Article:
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Cannes 2019: Official Selection Films Review

Every year, the most renowned film festival in the world, presents masterpieces of movies of different cultural backgrounds. It has become a quest to raise awareness within the international community through the magic of motion pictures. The films Le Jeune Ahmed and It Must Be Heaven are two of many that have depicted an omnipresent reality wrapped in an audiovisual message.

The Belgian drama Le Jeune Ahmed, is about an issue that has gained global concern since the turn of the century that is Islamic radicalism.

While adults carry out most terrorist attacks, the indoctrination of this extreme mindset often starts at an earlier age. Such is the case of the young Belgian Ahmed, who plots to kill his teacher upon the teachings of his neighborhood imam. Ahmed, full of misinformed and uncontrolled anger, revolts against all the female characters surrounding him; his own mother, his teacher, and a young lady he encounters later on.

Directed by the famous Dardenne brothers, Le Jeune Ahmed emphasizes body language, and the not-so-obvious social and psychological gestures performed by a cast of unknown actors.

It sets a contrast between what Ahmed intended to do, and the de-radicalization process he follows afterwards. A moment with a girl, which opposes everything radicalism stands for, represents a glance of awakening and enlightenment in the very complicated life of the 13-year-old.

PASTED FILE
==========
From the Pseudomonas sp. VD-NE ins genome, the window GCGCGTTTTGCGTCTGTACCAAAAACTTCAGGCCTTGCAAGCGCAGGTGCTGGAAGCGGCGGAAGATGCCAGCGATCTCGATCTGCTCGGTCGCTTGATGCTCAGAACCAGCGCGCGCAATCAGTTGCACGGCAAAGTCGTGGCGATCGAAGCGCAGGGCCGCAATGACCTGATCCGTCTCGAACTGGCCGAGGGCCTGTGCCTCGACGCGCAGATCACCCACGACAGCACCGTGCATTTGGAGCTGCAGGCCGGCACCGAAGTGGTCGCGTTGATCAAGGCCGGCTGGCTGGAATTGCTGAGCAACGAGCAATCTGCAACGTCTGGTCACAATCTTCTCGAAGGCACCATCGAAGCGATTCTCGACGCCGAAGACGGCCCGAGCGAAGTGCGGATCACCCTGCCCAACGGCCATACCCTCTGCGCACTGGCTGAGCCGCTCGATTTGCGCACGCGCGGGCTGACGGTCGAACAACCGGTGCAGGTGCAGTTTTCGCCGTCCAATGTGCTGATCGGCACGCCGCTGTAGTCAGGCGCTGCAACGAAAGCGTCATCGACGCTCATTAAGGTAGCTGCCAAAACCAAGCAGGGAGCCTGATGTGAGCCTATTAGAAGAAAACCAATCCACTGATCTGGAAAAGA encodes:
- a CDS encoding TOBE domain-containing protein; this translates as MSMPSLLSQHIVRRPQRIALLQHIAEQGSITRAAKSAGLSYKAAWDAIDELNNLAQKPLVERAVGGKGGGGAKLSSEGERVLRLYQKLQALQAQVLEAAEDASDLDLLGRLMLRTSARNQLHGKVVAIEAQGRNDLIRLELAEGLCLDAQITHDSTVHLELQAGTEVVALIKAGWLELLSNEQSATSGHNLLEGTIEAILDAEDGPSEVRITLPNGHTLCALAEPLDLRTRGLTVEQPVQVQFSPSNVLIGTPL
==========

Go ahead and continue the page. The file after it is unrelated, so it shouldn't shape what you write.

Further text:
On their choice of the controversial topic, the directors commented: “We have been deeply affected by the attacks that took place in France and Belgium. It has never been the case for us to stage the preparations for attacks of this kind, but to focus on the kind of local and domestic jihad.”

Watch the trailer here.

An ongoing national identity crisis is what most Palestinians face today. Elia Suleiman, the director and lead actor of It Must Be Heaven, escapes his motherland Palestine for a new homeland. But as with most immigrants, his country creeps behind him on his international journey from Paris to New York.

In a comedic style, focusing less on the monologue and more on life events, Suleiman tries to discover what a real home country is all about.

The situation in Palestine does have a global similarity, hence the universal value of the film, as Elia Suleiman explains: “It Must Be Heaven shows ordinary everyday situations of people across the world living in a climate of geopolitical global tension. And the violence erupting in one place is similar to the violence erupting in another. Images and sounds containing this violence or tension are being felt in all the world centers and not, as in the past, just somewhere in the far corners of the world. There are checkpoints in each country at airports and in shopping malls. Police sirens and security alarms are no longer intermittent but constant.”

Watch the trailer here.